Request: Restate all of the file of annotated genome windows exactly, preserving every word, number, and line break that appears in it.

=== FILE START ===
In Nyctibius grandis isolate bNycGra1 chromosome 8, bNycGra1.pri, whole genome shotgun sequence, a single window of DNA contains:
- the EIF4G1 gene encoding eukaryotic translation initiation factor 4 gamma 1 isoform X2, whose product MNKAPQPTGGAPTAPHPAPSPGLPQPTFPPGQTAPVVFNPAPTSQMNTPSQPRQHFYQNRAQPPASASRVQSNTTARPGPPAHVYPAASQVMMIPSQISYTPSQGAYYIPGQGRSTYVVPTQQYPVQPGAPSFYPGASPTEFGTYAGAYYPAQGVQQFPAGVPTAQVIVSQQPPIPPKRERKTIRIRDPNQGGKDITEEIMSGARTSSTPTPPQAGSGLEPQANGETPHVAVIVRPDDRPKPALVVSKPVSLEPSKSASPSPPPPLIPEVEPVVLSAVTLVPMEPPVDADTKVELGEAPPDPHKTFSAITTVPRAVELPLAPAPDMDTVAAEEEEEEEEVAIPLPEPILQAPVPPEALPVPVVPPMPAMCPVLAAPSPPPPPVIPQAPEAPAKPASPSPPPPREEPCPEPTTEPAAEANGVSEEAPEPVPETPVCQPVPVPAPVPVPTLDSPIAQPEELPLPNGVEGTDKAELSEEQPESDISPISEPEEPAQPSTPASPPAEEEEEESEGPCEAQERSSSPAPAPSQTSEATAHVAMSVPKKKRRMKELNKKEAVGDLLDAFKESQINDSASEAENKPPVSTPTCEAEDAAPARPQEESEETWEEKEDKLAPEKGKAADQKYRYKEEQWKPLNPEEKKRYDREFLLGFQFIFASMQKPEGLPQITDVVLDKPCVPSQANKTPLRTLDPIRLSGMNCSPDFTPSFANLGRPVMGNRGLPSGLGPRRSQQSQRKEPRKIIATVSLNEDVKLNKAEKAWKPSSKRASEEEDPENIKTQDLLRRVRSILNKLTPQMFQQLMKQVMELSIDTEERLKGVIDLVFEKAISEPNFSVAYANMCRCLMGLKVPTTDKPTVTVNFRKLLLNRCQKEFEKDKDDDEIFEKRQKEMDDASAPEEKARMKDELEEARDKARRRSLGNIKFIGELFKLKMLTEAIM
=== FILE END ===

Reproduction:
In Nyctibius grandis isolate bNycGra1 chromosome 8, bNycGra1.pri, whole genome shotgun sequence, a single window of DNA contains:
- the EIF4G1 gene encoding eukaryotic translation initiation factor 4 gamma 1 isoform X2, whose product MNKAPQPTGGAPTAPHPAPSPGLPQPTFPPGQTAPVVFNPAPTSQMNTPSQPRQHFYQNRAQPPASASRVQSNTTARPGPPAHVYPAASQVMMIPSQISYTPSQGAYYIPGQGRSTYVVPTQQYPVQPGAPSFYPGASPTEFGTYAGAYYPAQGVQQFPAGVPTAQVIVSQQPPIPPKRERKTIRIRDPNQGGKDITEEIMSGARTSSTPTPPQAGSGLEPQANGETPHVAVIVRPDDRPKPALVVSKPVSLEPSKSASPSPPPPLIPEVEPVVLSAVTLVPMEPPVDADTKVELGEAPPDPHKTFSAITTVPRAVELPLAPAPDMDTVAAEEEEEEEEVAIPLPEPILQAPVPPEALPVPVVPPMPAMCPVLAAPSPPPPPVIPQAPEAPAKPASPSPPPPREEPCPEPTTEPAAEANGVSEEAPEPVPETPVCQPVPVPAPVPVPTLDSPIAQPEELPLPNGVEGTDKAELSEEQPESDISPISEPEEPAQPSTPASPPAEEEEEESEGPCEAQERSSSPAPAPSQTSEATAHVAMSVPKKKRRMKELNKKEAVGDLLDAFKESQINDSASEAENKPPVSTPTCEAEDAAPARPQEESEETWEEKEDKLAPEKGKAADQKYRYKEEQWKPLNPEEKKRYDREFLLGFQFIFASMQKPEGLPQITDVVLDKPCVPSQANKTPLRTLDPIRLSGMNCSPDFTPSFANLGRPVMGNRGLPSGLGPRRSQQSQRKEPRKIIATVSLNEDVKLNKAEKAWKPSSKRASEEEDPENIKTQDLLRRVRSILNKLTPQMFQQLMKQVMELSIDTEERLKGVIDLVFEKAISEPNFSVAYANMCRCLMGLKVPTTDKPTVTVNFRKLLLNRCQKEFEKDKDDDEIFEKRQKEMDDASAPEEKARMKDELEEARDKARRRSLGNIKFIGELFKLKMLTEAIM